I'm glad to hear it, this was getting boring going around in circles. Only you can stop that, read the answers and respect world opinion and it's all over.

Hmm I wonder why.Because you obviously haven't read them. Actually I'd bet you have read them, but it's convenient for you at this moment to say you haven't as it would explain too much for you.

I agree, but would you think it justifiable if they began planting explosive devices? Why, do you think that this would make the victims "deader"? The obvious answer being Yes!, if we treated our Aboriginals the way SA treated her non whites, explosives may well have become their weapon of choice.

P.S. Blacks in South Africa are still spearing whites today as well as using AK47's and panga's Whose problem is that? Had the previous White Governments spent more time and effort on educating and servicing these people instead of enslaving them and deliberately dividing the community by law, they probably would not act this way. Now you are whining about the outcome of the inhumane system you say was not as bad as it was painted. Pbbbttt,...

It depends on what subject world opinion is talking about. Meaning that if the opinions are in line with your own you agree otherwise not? It may come as a shock to you but Democracy itself is founded upon majority opinion.

I make my own mind up, I refuse to be swayed by the opinions of others. Obviously, we see conspiracy theorists like this every day. Just try arguing with one of these nut cases who insist that 9/11 was an inside job, they too ignore world opinion and plain common sense.

Just a last comment to part on. "If you don't respect world opinion, imagine what the civilised world thinks of your opinions" (especially on a matter such as this)
December 19th, 2013  
BritinAfrica
 
 
[quote=senojekips;666338]
Quote:
Originally Posted by BritinAfrica
Yet you haven't answered my question. That's because you haven't read my answers.
I did read your answers.

Quote:
Originally Posted by senojekips
I'm glad to hear it, this was getting boring going around in circles. Only you can stop that, read the answers and respect world opinion and it's all over.
I'm not going to respect world opinion if I don't agree with it.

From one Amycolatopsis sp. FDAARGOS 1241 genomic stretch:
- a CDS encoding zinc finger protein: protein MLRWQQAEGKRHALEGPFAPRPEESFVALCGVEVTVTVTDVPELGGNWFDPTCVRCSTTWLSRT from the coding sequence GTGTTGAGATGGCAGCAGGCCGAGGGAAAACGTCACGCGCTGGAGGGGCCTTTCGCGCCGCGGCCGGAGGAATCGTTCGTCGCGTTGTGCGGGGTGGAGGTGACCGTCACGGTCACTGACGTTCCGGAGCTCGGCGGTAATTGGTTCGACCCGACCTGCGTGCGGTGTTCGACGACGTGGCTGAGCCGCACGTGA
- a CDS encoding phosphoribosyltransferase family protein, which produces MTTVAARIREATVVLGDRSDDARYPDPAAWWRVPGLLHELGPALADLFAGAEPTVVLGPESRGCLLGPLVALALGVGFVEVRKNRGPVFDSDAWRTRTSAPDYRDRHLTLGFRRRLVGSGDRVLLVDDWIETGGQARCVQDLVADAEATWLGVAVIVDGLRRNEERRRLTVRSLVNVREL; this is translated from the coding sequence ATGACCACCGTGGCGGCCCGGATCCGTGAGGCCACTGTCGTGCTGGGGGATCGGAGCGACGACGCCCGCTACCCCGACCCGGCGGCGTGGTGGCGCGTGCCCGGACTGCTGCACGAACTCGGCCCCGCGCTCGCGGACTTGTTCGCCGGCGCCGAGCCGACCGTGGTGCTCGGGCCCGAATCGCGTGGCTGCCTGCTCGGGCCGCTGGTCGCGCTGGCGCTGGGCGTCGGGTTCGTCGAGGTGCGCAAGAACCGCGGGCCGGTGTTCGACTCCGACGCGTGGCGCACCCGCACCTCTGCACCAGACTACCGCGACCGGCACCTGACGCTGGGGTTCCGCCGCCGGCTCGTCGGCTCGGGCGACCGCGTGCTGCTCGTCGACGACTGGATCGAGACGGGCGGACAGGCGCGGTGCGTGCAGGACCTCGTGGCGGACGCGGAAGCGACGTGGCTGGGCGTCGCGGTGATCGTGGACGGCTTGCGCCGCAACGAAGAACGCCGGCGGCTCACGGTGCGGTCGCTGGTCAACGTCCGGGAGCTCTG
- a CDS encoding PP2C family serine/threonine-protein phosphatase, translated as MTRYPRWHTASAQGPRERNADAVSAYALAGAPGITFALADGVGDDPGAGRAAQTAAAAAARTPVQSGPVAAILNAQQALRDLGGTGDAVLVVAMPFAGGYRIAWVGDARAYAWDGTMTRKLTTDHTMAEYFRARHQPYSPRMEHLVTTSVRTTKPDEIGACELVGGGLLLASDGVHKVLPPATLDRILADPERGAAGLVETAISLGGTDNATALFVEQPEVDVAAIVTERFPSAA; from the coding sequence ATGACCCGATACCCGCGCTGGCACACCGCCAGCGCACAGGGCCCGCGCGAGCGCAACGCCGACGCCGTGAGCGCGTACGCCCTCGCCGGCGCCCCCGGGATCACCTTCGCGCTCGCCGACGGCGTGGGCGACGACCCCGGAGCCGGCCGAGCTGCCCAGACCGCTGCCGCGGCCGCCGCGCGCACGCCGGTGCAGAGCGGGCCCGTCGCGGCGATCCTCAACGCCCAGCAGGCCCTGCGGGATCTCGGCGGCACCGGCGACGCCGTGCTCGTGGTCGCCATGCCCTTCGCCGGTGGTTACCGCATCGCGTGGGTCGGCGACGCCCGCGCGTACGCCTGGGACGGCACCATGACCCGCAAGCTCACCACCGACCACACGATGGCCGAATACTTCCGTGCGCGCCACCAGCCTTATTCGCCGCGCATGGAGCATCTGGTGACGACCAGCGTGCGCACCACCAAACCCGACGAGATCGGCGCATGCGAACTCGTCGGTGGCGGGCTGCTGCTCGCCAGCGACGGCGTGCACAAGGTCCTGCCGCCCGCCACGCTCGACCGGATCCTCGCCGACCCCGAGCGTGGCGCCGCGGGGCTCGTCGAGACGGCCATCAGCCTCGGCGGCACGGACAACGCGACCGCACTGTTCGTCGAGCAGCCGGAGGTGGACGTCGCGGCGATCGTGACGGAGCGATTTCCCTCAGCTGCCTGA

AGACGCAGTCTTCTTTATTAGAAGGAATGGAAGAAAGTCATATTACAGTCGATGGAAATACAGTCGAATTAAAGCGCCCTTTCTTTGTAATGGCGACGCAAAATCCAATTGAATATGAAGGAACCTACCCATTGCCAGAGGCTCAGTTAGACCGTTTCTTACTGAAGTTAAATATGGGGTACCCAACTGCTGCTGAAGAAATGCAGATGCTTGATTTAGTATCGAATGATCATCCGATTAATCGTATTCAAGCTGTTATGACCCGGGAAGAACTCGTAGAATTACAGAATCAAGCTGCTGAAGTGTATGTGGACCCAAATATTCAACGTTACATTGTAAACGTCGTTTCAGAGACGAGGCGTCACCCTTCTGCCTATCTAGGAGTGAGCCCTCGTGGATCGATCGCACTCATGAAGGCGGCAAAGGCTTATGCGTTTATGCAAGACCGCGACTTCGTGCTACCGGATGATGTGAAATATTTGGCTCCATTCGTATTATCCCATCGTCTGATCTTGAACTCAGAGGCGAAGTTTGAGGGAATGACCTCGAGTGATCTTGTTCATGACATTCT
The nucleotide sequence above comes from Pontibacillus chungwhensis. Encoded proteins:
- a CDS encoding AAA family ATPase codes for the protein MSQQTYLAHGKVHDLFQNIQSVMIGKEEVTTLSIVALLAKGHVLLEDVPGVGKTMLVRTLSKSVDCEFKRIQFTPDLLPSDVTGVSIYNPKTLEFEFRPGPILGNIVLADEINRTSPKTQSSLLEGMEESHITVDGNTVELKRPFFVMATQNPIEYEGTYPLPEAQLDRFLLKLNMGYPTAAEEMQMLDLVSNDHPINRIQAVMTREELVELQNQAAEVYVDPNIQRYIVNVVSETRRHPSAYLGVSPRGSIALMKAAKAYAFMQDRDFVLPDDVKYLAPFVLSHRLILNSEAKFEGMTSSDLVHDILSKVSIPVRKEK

Quote:
Originally Posted by senojekips
Hmm I wonder why.Because you obviously haven't read them. Actually I'd bet you have read them, but it's convenient for you at this moment to say you haven't as it would explain too much for you.
Hmm I don't remember a thread of the Aboriginal question.

Quote:
Originally Posted by senojekips
I agree, but would you think it justifiable if they began planting explosive devices? Why, do you think that this would make the victims "deader"? The obvious answer being Yes!, if we treated our Aboriginals the way SA treated her non whites, explosives may well have become their weapon of choice.
As I keep saying, I never did agree with apartheid, then or now.

Quote:
Originally Posted by senojekips
P.S. Blacks in South Africa are still spearing whites today as well as using AK47's and panga's Whose problem is that? Had the previous White Governments spent more time and effort on educating and servicing these people instead of enslaving them and deliberately dividing the community by law, they probably would not act this way. Now you are whining about the outcome of the inhumane system you say was not as bad as it was painted. Pbbbttt,...
I'm not saying that apartheid was as bad as it was painted, that was in an email I received. By the way, schools were built by the SA Government and then burned down along with the ANC battle cry "Freedom before education." What the masses did not seem to realise education is freedom.


[quote=senojekips;666338]It depends on what subject world opinion is talking about. Meaning that if the opinions are in line with your own you agree otherwise not? It may come as a shock to you but Democracy itself is founded upon majority opinion.

Perhaps, but that doesn't mean i have to agree with it.

Quote:
Originally Posted by senojekips
I make my own mind up, I refuse to be swayed by the opinions of others. Obviously, we see conspiracy theorists like this every day. Just try arguing with one of these nut cases who insist that 9/11 was an inside job, they too ignore world opinion and plain common sense.


How is having my own opinion a conspiracy theory? I seriously doubt 9/11 was an inside job.

Quote:
Originally Posted by senojekips
Just a last comment to part on. "If you don't respect world opinion, imagine what the civilised world thinks of your opinions" (especially on a matter such as this)
I don't care what the world thinks of my opinions, I'm not interested in even trying to change anyone's opinion.